He wanted to create “a depiction of the world as a dynamic, breathing organism that would never look the same again.”
His photographs also demonstrate his ambition. Rowell was inspired by the Dalai Lama to become more politically involved than he had been in his formative years. Beginning in the early 1980s, he photographed for a book called My Tibet, a compilation of writings by the Buddhist religious leader, and he later published and spoke about the Chinese environmental violations in Tibet. Rowell was particularly interested in observing and capturing optical occurrences in nature.
Because of the fast-changing properties of light and circumstances, as well as his ardent search for the ideal camera position at the opportune moment, he characterized his landscape images as “dynamic landscapes.”
John Shaw (1944 – Present)
|Date of Birth||1944|
|Date of Death||N/A|
|Place of Birth||Unknown|
Since the early 1970s, John Shaw has worked as a professional wildlife photographer, traveling to every continent to capture images in locations as diverse as Provence and Patagonia. American wildlife photographer John Shaw is widely renowned for his how-to publications. His photos have appeared extensively in publications such as books, diaries, and advertisements.
Expertise as a landscape photographer comes from learning techniques and establishing a personal reaction to wildlife, not from having a great budget for travel and equipment, as best-selling book and renowned nature photographer John Shaw illustrates.
John Shaw advises knowing how to regulate the camera equipment, lenses, films, lighting, and exposure in order to take nice pictures.
Shaw wants technical expertise to become second nature so that it doesn’t get in the way of creating wonderful images. He is frequently acknowledged for assisting aspiring photographers in developing their skills and is still a key player in the workshop industry today.
Robert Glenn Ketchum (1947 – Present)
|Date of Birth||1 December 1947|
|Date of Death||N/A|
|Place of Birth||Los Angeles, the United States|
After graduation, he formed a longtime connection with Eliot Porter, who helped shape his beliefs about photographs and how it may be utilized to help transform the world. His dedication to preservation photography is unparalleled among academically qualified photographers. He was also the National Park Foundation’s Curator of Photography for 15 years, during which time he wrote American Photographers and the National Parks (1981).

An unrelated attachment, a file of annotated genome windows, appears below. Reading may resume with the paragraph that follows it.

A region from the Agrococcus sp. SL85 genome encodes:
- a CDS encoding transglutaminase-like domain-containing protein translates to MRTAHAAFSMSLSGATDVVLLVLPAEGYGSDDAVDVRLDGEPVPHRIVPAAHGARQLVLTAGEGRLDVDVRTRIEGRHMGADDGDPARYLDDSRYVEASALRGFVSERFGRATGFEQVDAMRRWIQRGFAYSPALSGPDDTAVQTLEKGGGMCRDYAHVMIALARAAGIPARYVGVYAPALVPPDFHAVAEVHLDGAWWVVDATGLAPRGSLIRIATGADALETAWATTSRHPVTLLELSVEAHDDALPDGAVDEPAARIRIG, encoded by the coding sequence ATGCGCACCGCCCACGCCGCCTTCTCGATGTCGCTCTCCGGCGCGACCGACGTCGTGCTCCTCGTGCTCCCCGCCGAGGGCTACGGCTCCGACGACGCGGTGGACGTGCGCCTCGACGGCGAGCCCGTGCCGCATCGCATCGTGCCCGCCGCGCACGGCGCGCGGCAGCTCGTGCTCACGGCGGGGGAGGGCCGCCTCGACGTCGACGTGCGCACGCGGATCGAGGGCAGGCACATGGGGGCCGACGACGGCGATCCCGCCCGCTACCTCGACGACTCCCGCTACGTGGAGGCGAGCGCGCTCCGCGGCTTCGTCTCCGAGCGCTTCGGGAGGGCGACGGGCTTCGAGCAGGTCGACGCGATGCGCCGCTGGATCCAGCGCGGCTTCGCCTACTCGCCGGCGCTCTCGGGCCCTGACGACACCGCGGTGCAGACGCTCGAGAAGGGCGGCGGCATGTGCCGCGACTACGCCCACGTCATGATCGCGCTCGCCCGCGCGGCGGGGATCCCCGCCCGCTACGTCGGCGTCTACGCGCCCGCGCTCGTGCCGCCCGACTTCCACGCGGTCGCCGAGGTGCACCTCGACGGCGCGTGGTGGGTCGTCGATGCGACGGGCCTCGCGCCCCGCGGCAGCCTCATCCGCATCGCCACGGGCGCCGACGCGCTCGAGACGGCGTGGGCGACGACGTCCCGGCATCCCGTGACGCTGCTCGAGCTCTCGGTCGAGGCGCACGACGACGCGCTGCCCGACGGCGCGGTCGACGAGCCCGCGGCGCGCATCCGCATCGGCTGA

Following the release of this last book, Ketchum began to focus on ecologically themed initiatives.
While his environmental photography spans several countries, from Canada to Mexico, his most notable work was done in Alaska, which served as the setting for four publications with Aperture. He thereafter shifted his focus to Southwest Alaska, arguing for the preservation of Bristol Bay from the commercial encroachment of petroleum & energy leases and the world’s largest open pit mining. Bristol Bay was removed from consideration for oil and gas leases by the Obama administration in 2010.
In the early 1970s, Ketchum and his good friend Michael Wilder pioneered Cibachrome color printing. They were also among the first modern photographers to experiment with print size. Ketchum’s huge color prints with high dimensionality were unusual at the time.
Ketchum has expanded the conventional photographic print media in a number of ways.
Working with a guild of Chinese embroiderers, he has been able to translate his picture into wall hangings, desk screens, and freestanding, multi-panel floor screens utilizing traditional techniques that date back more than two thousand years.
Krista Schlyer (1971 – Present)
|Date of Birth||1971|
|Date of Death||N/A|
|Place of Birth||Unknown, United States|
Krista is a freelance photographer who is passionate about utilizing her art to promote animal protection. She is a member of the ILCP, an organization that uses breathtaking, ethically taken photography to advocate cultural and environmental conservation. Krista’s latest research has focused on how the real border between the United States and Mexico might act as a barrier for migrating animals, particularly endangered species like the pronghorn and jaguar.